Farmland Values Stabilize in Western Corn Belt
Jan 07, 2016
Farmland values remained stable to slightly weaker in the western Corn Belt the last half of 2015, according to the semi-annual appraisal update conducted by Farm Credit Services of America (FCSAmerica), Omaha, Neb., and Frontier Farm Credit, Manhattan, Kansas. The appraisal teams of the two large ag lenders update the value of 71 benchmark farms each Jan. 1 and July 1. Frontier Farm Credit joined FCSAmerica in this semi-annual appraisal update in January 2015, which means historical data will be available for Kansas over time.
The current update shows “farmland prices have remained fairly steady over the past year, while the number of sales and demand for farmland have declined across the associations,” the two lenders state. They indicate the number of public land auctions across their five-state territory declined 26% from a year ago and the overall sales activity was down in all five states. FCSAmerica serves Iowa, Nebraska, South Dakota and Wyoming. Frontier Farm Credit serves eastern Kansas.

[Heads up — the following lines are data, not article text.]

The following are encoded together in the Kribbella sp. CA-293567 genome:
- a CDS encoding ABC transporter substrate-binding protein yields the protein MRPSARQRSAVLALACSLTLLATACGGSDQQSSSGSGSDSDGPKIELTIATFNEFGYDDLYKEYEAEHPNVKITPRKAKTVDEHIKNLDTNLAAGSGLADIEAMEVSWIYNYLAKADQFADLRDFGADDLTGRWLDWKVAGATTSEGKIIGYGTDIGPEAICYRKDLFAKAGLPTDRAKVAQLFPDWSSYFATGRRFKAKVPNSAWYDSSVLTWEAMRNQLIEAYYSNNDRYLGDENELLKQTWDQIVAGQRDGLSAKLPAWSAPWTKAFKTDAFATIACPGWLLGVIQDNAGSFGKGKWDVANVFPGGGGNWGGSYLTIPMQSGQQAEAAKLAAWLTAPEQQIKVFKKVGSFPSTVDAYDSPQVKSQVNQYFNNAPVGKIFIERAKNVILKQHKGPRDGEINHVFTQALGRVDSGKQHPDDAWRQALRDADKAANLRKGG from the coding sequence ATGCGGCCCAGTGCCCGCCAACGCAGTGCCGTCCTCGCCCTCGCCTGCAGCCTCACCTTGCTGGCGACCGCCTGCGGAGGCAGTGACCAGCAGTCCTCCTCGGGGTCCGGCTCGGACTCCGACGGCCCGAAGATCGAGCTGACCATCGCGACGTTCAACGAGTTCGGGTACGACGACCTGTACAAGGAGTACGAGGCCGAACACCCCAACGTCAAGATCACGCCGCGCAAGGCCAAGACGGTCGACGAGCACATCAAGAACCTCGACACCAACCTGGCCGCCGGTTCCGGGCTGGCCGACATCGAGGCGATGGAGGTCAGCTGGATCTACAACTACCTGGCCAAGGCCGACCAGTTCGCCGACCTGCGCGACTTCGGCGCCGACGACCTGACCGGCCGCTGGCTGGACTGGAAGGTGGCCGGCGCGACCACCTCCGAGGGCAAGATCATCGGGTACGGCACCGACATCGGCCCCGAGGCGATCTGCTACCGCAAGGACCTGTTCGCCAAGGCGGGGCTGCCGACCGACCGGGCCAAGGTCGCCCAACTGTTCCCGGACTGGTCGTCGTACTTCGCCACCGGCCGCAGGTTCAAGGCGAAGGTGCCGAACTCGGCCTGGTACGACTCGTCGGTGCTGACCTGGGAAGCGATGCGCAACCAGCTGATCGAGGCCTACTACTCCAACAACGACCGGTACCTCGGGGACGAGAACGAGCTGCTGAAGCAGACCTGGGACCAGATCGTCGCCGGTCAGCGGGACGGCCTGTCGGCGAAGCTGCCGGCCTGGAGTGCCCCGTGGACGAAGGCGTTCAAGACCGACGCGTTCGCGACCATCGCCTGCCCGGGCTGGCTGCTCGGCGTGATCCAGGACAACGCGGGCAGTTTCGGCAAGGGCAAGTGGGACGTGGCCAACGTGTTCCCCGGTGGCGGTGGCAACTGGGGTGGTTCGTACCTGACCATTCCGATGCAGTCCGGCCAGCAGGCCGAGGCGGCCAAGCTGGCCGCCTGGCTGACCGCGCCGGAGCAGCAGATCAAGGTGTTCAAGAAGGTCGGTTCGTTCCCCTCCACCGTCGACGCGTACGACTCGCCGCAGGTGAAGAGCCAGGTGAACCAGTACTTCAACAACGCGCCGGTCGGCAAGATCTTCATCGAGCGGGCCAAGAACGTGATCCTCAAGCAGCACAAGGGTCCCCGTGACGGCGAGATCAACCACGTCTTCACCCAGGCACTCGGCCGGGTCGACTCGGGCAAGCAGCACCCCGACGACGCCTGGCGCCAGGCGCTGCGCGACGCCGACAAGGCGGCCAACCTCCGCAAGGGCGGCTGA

“Sales of higher-quality ground are driving the market and keeping overall market prices steady. Fewer sales of lower-quality and average-quality land are entering the market,” the lenders state.
While farmland values have stabilized or declined only slightly from a year ago, there are marked differences between land type and states. In general, cropland values are lower in three states, while pasture and ranchland values are higher across all five states.
In Iowa, for instance, cropland values are down 6.4% annually while pastureland values are up 2.2%. In Nebraska, cropland is down 4.7% but pasture is up 6.2%. In South Dakota, cropland values are down 1.1% and pastureland is up 3.9%. However, in Kansas, cropland values are up 5.1% and ranchland is up 4.6%. In Wyoming, cropland is up 7.9% and ranchland is up 11.1%.
FCSAmerica notes Iowa cropland values are down 14.9% since their peak in 2013; Nebraska is down 9%, while South Dakota is off a slim 1.4%.